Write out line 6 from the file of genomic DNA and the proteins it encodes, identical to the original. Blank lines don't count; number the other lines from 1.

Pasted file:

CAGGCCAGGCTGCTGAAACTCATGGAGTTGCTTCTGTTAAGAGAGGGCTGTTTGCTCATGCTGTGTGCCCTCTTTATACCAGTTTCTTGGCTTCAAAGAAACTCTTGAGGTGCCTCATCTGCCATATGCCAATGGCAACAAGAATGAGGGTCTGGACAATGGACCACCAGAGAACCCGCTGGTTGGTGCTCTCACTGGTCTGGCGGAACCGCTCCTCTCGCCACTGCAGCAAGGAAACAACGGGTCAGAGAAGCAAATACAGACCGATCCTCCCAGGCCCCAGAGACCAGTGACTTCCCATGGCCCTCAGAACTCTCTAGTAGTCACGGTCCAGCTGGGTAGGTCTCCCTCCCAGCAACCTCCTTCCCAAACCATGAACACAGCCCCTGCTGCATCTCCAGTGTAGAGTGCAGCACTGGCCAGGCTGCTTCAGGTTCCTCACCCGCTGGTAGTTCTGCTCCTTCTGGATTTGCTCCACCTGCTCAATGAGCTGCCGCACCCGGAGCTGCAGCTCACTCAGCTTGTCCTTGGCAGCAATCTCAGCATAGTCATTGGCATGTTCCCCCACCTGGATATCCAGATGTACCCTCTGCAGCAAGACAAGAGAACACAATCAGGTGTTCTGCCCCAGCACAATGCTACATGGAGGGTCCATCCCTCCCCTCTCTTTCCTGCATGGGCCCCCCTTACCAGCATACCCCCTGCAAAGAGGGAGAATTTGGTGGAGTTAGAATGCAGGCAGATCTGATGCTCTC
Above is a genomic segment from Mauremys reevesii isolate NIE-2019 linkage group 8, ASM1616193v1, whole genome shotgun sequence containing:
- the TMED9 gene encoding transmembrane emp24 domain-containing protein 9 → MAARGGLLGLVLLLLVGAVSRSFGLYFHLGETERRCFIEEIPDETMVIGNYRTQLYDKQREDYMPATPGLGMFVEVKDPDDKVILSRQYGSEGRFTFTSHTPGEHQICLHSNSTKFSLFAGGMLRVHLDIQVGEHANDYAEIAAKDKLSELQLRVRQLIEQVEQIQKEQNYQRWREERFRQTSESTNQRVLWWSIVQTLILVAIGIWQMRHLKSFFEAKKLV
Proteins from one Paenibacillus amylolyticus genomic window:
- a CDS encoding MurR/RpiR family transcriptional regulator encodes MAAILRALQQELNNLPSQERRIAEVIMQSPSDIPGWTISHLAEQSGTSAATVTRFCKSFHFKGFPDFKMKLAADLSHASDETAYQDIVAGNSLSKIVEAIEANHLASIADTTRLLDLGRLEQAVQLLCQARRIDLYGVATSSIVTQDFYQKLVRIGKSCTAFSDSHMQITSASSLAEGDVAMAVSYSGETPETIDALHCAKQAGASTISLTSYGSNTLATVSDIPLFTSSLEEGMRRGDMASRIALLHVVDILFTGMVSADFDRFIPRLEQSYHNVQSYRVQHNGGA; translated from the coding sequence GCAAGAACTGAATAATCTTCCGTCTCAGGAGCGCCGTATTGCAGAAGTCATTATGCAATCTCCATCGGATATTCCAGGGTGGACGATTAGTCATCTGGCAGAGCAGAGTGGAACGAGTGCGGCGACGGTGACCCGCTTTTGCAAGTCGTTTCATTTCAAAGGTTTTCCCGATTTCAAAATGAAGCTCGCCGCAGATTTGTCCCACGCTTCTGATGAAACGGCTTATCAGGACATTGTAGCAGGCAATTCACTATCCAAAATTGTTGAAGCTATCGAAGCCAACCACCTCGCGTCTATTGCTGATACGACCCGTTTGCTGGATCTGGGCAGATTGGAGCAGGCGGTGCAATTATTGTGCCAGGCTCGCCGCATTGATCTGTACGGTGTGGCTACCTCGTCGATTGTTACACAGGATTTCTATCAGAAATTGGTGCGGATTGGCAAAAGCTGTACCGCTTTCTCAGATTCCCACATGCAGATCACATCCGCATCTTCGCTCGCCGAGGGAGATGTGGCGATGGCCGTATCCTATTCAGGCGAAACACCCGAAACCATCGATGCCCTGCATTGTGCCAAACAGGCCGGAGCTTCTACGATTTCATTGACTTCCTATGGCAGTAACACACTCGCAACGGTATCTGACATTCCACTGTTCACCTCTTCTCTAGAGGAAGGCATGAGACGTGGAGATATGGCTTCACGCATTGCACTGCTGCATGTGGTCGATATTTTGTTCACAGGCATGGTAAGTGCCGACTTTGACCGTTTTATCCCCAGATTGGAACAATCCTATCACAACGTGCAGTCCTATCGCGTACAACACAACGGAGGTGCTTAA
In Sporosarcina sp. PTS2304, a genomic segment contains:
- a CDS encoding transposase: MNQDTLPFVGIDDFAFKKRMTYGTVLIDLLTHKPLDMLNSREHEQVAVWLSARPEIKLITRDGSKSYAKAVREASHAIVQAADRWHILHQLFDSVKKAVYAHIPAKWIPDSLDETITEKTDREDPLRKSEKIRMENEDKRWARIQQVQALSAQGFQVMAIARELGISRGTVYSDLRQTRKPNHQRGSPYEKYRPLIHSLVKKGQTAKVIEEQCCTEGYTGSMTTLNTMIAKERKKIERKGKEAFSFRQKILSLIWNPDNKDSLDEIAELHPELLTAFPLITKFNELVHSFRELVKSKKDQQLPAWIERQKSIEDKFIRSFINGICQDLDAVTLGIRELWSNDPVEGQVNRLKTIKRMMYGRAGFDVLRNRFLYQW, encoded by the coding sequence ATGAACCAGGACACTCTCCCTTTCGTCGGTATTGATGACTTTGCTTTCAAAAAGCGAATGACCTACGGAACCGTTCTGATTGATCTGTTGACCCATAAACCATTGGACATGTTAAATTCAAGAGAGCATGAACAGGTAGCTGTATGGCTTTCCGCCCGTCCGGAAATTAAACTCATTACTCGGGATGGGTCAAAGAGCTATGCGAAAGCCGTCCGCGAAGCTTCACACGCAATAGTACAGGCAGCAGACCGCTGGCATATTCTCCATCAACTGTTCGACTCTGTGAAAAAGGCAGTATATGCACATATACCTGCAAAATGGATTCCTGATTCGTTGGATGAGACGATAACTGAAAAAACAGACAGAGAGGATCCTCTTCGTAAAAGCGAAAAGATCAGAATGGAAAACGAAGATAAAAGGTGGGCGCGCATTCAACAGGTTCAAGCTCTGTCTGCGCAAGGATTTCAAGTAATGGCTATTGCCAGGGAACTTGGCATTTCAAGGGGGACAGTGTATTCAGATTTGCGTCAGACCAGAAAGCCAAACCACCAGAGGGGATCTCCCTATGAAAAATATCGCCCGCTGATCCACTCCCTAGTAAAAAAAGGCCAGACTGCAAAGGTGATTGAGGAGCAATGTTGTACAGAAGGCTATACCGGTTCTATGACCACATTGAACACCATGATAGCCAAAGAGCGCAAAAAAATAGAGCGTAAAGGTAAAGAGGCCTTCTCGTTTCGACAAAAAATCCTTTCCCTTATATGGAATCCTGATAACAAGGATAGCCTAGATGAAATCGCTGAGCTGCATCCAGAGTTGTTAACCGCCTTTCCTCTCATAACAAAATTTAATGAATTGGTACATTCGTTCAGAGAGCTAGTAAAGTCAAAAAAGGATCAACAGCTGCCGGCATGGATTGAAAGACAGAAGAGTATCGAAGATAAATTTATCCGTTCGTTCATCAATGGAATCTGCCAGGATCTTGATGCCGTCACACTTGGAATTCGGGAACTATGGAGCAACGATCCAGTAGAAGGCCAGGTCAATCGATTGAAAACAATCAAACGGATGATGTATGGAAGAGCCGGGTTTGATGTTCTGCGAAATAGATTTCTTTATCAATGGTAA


In Sporosarcina sp. PTS2304, a genomic segment contains: